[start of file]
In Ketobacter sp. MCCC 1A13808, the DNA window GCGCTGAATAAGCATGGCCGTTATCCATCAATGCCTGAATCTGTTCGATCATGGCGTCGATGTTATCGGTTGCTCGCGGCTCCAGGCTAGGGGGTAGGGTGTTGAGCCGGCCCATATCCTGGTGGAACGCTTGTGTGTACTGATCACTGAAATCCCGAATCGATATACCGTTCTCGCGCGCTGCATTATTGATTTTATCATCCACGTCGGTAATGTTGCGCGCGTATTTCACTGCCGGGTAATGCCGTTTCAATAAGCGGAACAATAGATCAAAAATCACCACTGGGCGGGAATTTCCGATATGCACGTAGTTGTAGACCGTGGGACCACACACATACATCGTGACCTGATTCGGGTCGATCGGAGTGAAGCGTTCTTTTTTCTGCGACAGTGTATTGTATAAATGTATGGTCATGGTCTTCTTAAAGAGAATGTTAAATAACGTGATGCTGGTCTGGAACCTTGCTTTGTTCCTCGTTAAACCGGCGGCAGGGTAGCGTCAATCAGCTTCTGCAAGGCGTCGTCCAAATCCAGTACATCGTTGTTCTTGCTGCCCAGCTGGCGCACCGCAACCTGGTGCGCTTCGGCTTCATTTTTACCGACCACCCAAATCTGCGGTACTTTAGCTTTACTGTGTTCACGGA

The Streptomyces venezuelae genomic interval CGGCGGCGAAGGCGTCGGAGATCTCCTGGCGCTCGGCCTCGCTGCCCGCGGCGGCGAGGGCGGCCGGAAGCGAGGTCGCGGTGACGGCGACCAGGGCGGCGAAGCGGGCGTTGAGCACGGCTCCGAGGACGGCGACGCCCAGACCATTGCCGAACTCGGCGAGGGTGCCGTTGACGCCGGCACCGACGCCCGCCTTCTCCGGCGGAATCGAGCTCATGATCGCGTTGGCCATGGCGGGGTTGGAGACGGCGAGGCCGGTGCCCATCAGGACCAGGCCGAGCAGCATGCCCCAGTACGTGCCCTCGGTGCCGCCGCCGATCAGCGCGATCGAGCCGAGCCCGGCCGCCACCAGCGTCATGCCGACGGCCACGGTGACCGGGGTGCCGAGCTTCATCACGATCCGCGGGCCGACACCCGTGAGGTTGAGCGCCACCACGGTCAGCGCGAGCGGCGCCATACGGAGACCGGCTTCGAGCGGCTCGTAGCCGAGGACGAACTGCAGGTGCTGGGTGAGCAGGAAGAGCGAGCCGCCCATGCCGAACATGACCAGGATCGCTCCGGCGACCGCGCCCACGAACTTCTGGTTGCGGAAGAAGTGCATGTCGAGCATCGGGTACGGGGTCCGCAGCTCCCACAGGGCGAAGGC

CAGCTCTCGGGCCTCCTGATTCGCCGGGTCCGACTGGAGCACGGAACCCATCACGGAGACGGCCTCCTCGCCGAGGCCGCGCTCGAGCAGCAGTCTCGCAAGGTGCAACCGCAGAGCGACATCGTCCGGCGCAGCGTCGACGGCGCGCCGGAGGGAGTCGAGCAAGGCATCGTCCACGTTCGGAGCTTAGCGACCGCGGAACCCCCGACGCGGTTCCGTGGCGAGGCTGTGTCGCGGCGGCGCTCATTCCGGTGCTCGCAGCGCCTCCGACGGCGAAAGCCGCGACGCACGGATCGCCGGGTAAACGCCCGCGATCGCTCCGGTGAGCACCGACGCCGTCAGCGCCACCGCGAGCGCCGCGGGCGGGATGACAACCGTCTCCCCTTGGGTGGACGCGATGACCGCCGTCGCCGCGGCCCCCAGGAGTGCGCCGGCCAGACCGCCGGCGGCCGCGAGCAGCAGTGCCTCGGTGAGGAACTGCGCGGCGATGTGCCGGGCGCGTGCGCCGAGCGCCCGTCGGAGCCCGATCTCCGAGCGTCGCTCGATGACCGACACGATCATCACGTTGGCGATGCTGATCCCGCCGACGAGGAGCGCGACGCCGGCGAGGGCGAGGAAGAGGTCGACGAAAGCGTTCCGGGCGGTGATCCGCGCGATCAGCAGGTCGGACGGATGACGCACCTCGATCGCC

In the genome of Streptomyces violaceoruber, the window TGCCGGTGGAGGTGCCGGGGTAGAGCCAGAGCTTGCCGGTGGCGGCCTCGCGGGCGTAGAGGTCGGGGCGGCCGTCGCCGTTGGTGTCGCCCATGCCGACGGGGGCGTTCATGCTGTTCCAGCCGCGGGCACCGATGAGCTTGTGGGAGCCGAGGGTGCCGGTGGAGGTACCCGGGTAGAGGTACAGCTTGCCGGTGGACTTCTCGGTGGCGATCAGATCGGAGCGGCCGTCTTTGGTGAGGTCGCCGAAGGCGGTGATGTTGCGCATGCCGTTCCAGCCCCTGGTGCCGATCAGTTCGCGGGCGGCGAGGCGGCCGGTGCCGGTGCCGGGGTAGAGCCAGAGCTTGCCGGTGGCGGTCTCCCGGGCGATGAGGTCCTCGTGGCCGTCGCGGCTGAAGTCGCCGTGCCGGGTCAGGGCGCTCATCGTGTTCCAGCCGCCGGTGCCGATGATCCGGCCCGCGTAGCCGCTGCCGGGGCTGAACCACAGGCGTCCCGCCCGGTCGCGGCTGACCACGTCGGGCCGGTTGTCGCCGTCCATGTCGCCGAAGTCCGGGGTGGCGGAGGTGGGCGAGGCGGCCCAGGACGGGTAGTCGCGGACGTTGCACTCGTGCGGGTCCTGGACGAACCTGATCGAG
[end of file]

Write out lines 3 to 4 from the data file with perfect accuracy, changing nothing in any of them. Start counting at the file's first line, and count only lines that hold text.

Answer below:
CAGCTCTCGGGCCTCCTGATTCGCCGGGTCCGACTGGAGCACGGAACCCATCACGGAGACGGCCTCCTCGCCGAGGCCGCGCTCGAGCAGCAGTCTCGCAAGGTGCAACCGCAGAGCGACATCGTCCGGCGCAGCGTCGACGGCGCGCCGGAGGGAGTCGAGCAAGGCATCGTCCACGTTCGGAGCTTAGCGACCGCGGAACCCCCGACGCGGTTCCGTGGCGAGGCTGTGTCGCGGCGGCGCTCATTCCGGTGCTCGCAGCGCCTCCGACGGCGAAAGCCGCGACGCACGGATCGCCGGGTAAACGCCCGCGATCGCTCCGGTGAGCACCGACGCCGTCAGCGCCACCGCGAGCGCCGCGGGCGGGATGACAACCGTCTCCCCTTGGGTGGACGCGATGACCGCCGTCGCCGCGGCCCCCAGGAGTGCGCCGGCCAGACCGCCGGCGGCCGCGAGCAGCAGTGCCTCGGTGAGGAACTGCGCGGCGATGTGCCGGGCGCGTGCGCCGAGCGCCCGTCGGAGCCCGATCTCCGAGCGTCGCTCGATGACCGACACGATCATCACGTTGGCGATGCTGATCCCGCCGACGAGGAGCGCGACGCCGGCGAGGGCGAGGAAGAGGTCGACGAAAGCGTTCCGGGCGGTGATCCGCGCGATCAGCAGGTCGGACGGATGACGCACCTCGATCGCC

In the genome of Streptomyces violaceoruber, the window TGCCGGTGGAGGTGCCGGGGTAGAGCCAGAGCTTGCCGGTGGCGGCCTCGCGGGCGTAGAGGTCGGGGCGGCCGTCGCCGTTGGTGTCGCCCATGCCGACGGGGGCGTTCATGCTGTTCCAGCCGCGGGCACCGATGAGCTTGTGGGAGCCGAGGGTGCCGGTGGAGGTACCCGGGTAGAGGTACAGCTTGCCGGTGGACTTCTCGGTGGCGATCAGATCGGAGCGGCCGTCTTTGGTGAGGTCGCCGAAGGCGGTGATGTTGCGCATGCCGTTCCAGCCCCTGGTGCCGATCAGTTCGCGGGCGGCGAGGCGGCCGGTGCCGGTGCCGGGGTAGAGCCAGAGCTTGCCGGTGGCGGTCTCCCGGGCGATGAGGTCCTCGTGGCCGTCGCGGCTGAAGTCGCCGTGCCGGGTCAGGGCGCTCATCGTGTTCCAGCCGCCGGTGCCGATGATCCGGCCCGCGTAGCCGCTGCCGGGGCTGAACCACAGGCGTCCCGCCCGGTCGCGGCTGACCACGTCGGGCCGGTTGTCGCCGTCCATGTCGCCGAAGTCCGGGGTGGCGGAGGTGGGCGAGGCGGCCCAGGACGGGTAGTCGCGGACGTTGCACTCGTGCGGGTCCTGGACGAACCTGATCGAG